Is It Incompetence, Or By Design?
There’s a very good discussion going on over at DailyKos through a diary written by George Lakoff and two associates from the Rockridge Institute, and the issue has been touched on in the comments to my first post today. Simply put, in evaluating the wreckage of what the Bush Administration has done here at home and overseas, are these perceived failures the result of incompetence, or actually by design? Does the Administration allow and steer critics to a default position of attacking the competence of this crew to avoid the real story, which is that the cabal maintains a malignant view of the role and benefit of government to begin with? The GOP has spent the last five years on auto-pilot milking the "Daddy" Protector image. But that image would be seriously undermined if voters were forced to confront the fact that Daddy doesn't really give a sh*t about you.
Progressives have fallen into a trap. Emboldened by President Bush’s plummeting approval ratings, progressives increasingly point to Bush's "failures" and label him and his administration as incompetent. For example, Nancy Pelosi said “The situation in Iraq and the reckless economic policies in the United States speak to one issue for me, and that is the competence of our leader." Self-satisfying as this criticism may be, it misses the bigger point. Bush’s disasters — Katrina, the Iraq War, the budget deficit — are not so much a testament to his incompetence or a failure of execution. Rather, they are the natural, even inevitable result of his conservative governing philosophy. It is conservatism itself, carried out according to plan, that is at fault. Bush will not be running again, but other conservatives will. His governing philosophy is theirs as well. We should be putting the onus where it belongs, on all conservative office holders and candidates who would lead us off the same cliff.
Lakoff and his associates mention three examples of where it can be argued that the administration’s responses are not the result of incompetence, but are by design and stem from a dark view of government and the rights of the haves versus everyone else. I’ll mention each of the three examples with a question of my own for you to comment on.
The Deficit: Is it incompetence that the tax cuts have reduced our revenue base without generating sufficient growth to fund existing spending levels, or is this by design to drain the treasury and force cuts of domestic spending?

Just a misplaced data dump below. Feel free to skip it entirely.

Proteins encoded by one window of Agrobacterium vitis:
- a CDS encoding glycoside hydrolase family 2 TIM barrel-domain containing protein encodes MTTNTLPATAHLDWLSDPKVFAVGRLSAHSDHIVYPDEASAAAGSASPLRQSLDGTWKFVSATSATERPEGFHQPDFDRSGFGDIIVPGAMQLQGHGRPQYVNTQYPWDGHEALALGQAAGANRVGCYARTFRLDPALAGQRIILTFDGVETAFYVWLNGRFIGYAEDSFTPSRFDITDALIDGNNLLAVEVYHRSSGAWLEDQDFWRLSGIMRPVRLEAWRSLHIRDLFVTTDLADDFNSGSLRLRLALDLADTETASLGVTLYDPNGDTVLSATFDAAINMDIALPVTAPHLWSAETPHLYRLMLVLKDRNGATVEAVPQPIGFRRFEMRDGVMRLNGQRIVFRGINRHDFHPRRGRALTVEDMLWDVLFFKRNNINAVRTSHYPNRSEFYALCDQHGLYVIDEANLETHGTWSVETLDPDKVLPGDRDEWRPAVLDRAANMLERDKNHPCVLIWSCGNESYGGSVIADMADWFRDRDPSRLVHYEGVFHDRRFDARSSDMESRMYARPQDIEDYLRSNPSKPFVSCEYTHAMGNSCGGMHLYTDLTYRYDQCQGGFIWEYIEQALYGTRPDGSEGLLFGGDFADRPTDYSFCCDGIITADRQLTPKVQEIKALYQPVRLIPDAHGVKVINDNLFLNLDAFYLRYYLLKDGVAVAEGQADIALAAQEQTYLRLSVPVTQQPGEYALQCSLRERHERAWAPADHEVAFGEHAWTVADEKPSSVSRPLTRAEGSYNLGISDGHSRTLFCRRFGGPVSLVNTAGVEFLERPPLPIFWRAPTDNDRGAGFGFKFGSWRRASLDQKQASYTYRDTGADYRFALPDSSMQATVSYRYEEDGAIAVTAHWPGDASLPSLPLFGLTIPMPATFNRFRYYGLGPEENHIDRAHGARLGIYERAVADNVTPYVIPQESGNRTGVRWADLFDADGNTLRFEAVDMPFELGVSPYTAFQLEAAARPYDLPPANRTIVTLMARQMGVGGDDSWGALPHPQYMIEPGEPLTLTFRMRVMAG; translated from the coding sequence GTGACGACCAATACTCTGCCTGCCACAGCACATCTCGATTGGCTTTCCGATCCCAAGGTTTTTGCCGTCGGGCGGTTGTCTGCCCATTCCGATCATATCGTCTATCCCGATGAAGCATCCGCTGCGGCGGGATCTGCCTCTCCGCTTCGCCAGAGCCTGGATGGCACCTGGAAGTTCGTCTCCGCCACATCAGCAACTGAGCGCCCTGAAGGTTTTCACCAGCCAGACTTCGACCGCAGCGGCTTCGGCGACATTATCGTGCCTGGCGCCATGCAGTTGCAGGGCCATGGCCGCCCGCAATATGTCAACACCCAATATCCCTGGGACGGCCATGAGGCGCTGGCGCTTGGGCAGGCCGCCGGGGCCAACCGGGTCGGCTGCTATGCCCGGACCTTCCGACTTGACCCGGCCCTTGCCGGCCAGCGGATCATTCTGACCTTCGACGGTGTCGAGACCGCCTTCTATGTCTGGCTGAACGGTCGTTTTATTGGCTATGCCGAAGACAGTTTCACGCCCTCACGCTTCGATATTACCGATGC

Iraq: Was it incompetence that led to the disbanding of the Iraqi army, police, and Baath Party civil service, or was it by design so that American forces would have to stay long enough for the new Iraqi government to implement the Paul Bremer privatization plan of Iraq’s natural resources?
Katrina: Was it incompetence that FEMA condemned African Americans to misery and death, or was it an outgrowth of a ideology that minimizes the role of government and places personal responsibility ahead of community responsibility?
Kos diarist Bob Johnson puts his finger on the most troubling possibility behind this effort to let critics blast the administration’s competence: it keeps Democrats away from attacking Bush for what he and the rest of his brand of conservatives really represent: a criminal indifference to the plight of common men and women and the impact of these policies. As Johnson noted in another diary, the Bush Administration has a tried-and true method of trying to get away with something, and when it is revealed or goes terribly wrong, immediately allows the anger to veer towards “mistakes were made” and “no one could have predicted” responses to keep the energy focused on reform or fixing the mistakes, instead of actually holding the administration accountable for negligence, and malfeasance.
If Bush officials failed to take action despite warnings of harmful consequences, the more obvious alternatives to classifying this conduct as incompetent are negligence, malfeasance or some intentional crime. In negligent conduct, the actor's action or failure to take action is contrary to what a reasonably prudent person would have done in the situation. In malfeasance, the actor intentionally does "something either legally or morally wrong which one had no right to do. It always involves dishonesty, illegality or knowingly exceeding authority for improper reasons." Malfeasance and negligence both appear to better match the nature of the conduct overall than does incompetence.
Moving away from an incompetence-based defense and towards the more sinister explanation helps explain why supposedly smart people, with years of experience at the top levels of government, can make so many “mistakes” in less than five years. But adopting this line of thinking also inevitably leads one to the most disturbing possibility, if not reality: that 9/11 was the result of outright negligence at best and treason at worst.
I have come to agree with Lakoff on this line of thinking. I think it is far better for Democrats to frame the fall campaign against the Bush Administration not on incompetence, but simply on the message that this string of “mistakes” are by design, and reflect a governing philosophy carried out by people who dislike government, are in it for themselves and their friends, and who don’t give a damn about people who aren't like them.
Sadly, my modus operandi to predict and understand the behavior of this administration is to assume the worst and work backwards from there.